Overall the Zeidian is a well-made race which can easily fit into any campaign, either as is, or it should be very simple to file off a few serial numbers and make it a elven (sub-)race. Or you could change the +DEX into +STR, and the rest of the crunch/fluff could fit just as well for the Dragonborn in your campaign. This is a PDF, that I am definitely going to be using.
Rating:* * * * *

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DCC62 Shrine of the Fallen Lama (Goodman Games)

An ancient shrine, a force of good in a dark world, has been corrupted. PC's must enter and defeat both the corrupted guards and the new evil inhabitants. Thus is the setup for another classic hack'n'slash DCC. It starts off well, with an interesting back-story and a lot of hooks, but quickly turns into something much more problematic. First of all, it's full, and I mean choke full of insubstantial monsters, all of which has not been adjusted for being insubstantial, which means they have way too many hit points (grindy combats inc!). As if that wasn't enough, it has more elite and solo creatures than any other adventure I have read so far. In fact, by far the most fights are either multiple elites or a solo. Most of the solos suffer from way too low damage output and will thus just be boring grind-fests. There are a few points of light, like a power called "coldcock" and an interesting situation with a pregnant girl, but overall, I was very disappointed by Shrine of the fallen Lama. Definitely the weakest DCC so far.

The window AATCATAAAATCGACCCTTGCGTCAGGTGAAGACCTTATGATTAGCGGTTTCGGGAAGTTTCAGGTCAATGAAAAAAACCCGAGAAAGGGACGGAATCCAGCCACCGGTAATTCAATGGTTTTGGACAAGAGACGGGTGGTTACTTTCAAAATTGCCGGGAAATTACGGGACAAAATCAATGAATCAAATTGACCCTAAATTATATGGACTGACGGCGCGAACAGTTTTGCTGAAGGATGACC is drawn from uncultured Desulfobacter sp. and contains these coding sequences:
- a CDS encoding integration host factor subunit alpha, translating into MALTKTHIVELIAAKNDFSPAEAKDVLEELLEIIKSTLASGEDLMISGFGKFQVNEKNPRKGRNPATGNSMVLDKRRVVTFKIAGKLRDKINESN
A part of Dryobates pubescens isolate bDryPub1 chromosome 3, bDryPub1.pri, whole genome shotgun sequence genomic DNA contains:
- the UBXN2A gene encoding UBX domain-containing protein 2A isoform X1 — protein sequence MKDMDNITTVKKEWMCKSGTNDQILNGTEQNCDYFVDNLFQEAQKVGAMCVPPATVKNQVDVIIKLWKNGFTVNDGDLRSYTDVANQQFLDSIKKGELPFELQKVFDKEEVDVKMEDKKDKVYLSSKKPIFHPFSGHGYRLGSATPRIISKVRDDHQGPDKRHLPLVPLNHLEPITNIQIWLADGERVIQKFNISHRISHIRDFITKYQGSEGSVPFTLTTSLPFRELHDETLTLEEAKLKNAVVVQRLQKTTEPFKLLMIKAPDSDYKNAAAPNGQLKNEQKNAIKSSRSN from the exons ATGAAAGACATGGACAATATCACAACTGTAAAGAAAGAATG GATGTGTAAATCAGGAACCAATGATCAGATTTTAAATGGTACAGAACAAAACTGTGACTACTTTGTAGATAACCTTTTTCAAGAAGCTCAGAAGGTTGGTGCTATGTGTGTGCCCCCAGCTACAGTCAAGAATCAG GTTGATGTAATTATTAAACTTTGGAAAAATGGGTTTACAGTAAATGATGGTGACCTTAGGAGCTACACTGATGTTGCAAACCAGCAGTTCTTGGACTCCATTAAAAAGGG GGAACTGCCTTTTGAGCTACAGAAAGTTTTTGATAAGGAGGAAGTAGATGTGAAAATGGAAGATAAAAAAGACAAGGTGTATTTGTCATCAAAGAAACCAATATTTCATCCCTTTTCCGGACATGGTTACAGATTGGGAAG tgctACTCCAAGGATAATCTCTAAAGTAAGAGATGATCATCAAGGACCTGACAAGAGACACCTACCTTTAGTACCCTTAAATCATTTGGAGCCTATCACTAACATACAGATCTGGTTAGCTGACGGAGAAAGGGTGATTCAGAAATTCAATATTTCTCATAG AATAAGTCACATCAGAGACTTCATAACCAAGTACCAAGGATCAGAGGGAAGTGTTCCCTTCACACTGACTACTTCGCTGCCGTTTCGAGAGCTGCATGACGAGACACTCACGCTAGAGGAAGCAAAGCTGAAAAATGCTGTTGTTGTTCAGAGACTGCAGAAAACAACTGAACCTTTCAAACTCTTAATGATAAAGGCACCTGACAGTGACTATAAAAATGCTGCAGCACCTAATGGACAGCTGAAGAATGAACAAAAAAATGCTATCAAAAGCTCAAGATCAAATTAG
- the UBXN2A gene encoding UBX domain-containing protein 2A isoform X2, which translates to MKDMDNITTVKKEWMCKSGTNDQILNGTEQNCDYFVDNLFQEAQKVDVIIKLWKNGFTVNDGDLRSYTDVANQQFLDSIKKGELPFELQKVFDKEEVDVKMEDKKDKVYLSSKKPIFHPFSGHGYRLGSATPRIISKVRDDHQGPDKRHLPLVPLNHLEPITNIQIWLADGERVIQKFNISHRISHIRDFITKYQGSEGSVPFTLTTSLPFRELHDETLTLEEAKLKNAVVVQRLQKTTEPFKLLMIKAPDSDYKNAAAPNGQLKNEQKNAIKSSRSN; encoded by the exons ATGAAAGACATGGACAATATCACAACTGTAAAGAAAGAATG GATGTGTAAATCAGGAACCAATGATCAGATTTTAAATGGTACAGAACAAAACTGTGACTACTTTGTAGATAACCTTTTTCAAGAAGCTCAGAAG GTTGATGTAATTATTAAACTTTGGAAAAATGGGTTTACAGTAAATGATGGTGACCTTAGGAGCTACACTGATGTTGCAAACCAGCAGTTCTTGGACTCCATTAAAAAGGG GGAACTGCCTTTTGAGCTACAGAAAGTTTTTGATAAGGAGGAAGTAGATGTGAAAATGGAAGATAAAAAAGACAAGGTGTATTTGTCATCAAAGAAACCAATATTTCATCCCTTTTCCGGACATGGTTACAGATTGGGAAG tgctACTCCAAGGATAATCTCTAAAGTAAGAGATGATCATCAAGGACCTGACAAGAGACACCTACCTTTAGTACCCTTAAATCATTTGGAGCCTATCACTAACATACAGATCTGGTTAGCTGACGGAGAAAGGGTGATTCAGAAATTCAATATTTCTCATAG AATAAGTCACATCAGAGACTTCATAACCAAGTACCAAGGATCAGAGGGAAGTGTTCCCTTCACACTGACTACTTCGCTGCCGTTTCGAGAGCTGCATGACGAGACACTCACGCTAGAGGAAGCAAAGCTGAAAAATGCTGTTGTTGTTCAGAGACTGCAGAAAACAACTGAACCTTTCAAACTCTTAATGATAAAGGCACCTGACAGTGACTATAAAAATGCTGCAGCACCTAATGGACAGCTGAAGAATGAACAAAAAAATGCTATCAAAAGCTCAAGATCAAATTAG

Rating:* *

Saturday, July 4, 2009

The Witch (Svalin Games)

The Witch as presented in this PDF is an arcane leader, which can focus on healing or fear. The healing-based witch, or the white witch, is a really good leader at that, +secondary stat to all surges popped and ALL death saves rolled within a decent-sized burst. In fact, make a witch with starting 18 wisdom and your allies will have 25% chance per round to stand up, coming back from dying. That's really good. Maybe too good IMO.